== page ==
This revision made December 13, 2011 21:36, by Kin-man Chung

To support query expressions on collections, it is necessary to pass EL expressions as argument to methods. These expressions will be evaluated in the methods. So essentially we need closures in EL. Fortunately, EL already has the concept of deferred expressions, so we just need to put the pieces together to add lambda expressions to EL.

An EL lambda expression is a deferred expression with parameters.

The proposed syntax follows JDK 8 see jsr 335 edr, though much simplified, since there is no type declarations in EL.

Grammar:

Lambda := LambdaParameters '->' Expression LambdaParameters := identifier | '(' Parmeters ')' Paramters := (identifier (',' identifier)*)?

Example:

()-> No parameter, void result ()->42 No parameter (x) -> x+1 One parameter x -> x+1 Parenthesis optional for one parameter (x,y) -> x+y Two parameters

- Lambda expressions can be nested
- It can be assigned to a variable:

fn = x -> x+1

- It can be invoked:

fn(100) yields 101 ((x, y) -> x+y)(3,4) yields 7 Note the use of parenthesis to disambiguate

- It can be passed to a method:

employees.where(p->p.name.first == 'Larry')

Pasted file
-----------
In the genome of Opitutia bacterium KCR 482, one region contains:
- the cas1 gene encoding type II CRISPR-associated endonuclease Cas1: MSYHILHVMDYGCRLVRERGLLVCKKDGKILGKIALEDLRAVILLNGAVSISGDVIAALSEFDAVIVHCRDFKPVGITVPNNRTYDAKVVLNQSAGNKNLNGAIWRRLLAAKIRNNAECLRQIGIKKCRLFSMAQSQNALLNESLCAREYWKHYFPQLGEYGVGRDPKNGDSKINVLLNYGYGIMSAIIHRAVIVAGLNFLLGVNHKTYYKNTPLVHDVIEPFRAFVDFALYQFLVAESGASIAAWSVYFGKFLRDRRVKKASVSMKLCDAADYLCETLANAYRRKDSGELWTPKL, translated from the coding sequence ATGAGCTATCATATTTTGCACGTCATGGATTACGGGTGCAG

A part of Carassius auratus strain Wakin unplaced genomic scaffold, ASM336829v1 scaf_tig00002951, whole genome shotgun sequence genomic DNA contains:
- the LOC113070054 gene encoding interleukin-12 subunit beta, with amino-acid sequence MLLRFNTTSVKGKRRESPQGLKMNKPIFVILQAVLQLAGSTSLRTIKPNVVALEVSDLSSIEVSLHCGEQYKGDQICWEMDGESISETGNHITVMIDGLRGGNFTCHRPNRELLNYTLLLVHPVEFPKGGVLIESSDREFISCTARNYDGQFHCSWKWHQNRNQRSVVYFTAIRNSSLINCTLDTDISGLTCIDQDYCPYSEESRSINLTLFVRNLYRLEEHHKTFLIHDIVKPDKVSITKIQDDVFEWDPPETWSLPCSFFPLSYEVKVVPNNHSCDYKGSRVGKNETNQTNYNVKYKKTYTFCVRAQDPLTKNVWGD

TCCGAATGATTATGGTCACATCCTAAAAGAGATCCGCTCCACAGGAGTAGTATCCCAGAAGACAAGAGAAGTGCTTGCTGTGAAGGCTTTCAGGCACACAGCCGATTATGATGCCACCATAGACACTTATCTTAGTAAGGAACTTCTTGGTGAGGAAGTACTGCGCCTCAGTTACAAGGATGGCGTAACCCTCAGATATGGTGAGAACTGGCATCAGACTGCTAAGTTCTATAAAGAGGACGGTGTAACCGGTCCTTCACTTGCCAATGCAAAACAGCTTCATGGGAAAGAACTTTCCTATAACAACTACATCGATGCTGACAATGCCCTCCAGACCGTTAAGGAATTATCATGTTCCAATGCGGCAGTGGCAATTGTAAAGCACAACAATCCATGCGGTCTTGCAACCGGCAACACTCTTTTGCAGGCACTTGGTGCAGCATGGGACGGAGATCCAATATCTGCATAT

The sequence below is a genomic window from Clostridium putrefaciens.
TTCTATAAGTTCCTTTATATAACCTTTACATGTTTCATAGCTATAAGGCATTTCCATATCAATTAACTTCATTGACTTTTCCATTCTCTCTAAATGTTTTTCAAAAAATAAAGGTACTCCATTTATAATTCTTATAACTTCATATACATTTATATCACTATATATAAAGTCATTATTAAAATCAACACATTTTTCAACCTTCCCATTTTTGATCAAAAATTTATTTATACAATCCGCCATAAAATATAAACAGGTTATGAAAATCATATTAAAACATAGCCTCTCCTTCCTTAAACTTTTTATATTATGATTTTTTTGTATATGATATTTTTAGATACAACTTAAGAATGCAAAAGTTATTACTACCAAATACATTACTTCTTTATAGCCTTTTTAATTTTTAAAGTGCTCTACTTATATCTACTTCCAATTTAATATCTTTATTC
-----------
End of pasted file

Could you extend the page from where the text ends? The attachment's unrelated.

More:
- A couple of methods in ELContext for managing arguments for lambda expressions, making it easy to set up arguments for calling the lambda expression, and to remove the arguments from ELContext after the call. See here

- A new class LambdaExpression to encapsulate the EL Lambda expression, and to call it with arguments.

- Current EL insists that functions be bound and mapped at parse time. This will not work well with lambda, which may be evaluated another JVM or even another machine. We'll need to consider lazy and late function binding at evaluation time.

Difference compared to previous revision

==Operations on Lambda Expression==
*Lambda expressions can be nested
*It can be assigned to a variable:
fn = #{x -> x+1}=Lambda Expression in EL=
To support query expressions on collections, it is necessary to pass EL expressions as argument to methods. These expressions will be evaluated in the methods. So essentially we need closures in EL. Fortunately, EL already has the concept of deferred expressions, so we just need to put the pieces together to add lambda expressions to EL.
An EL lambda expression is a deferred expression with parameters.
...
*It can be invoked:
fn(100) yields 101
((x, y) -> x+y)(3,4) yields 7 Note the use of parenthesis to disambiguate
*It can be passed to a method:
employees.where(p->p.name.first == 'Larry')

Please Confirm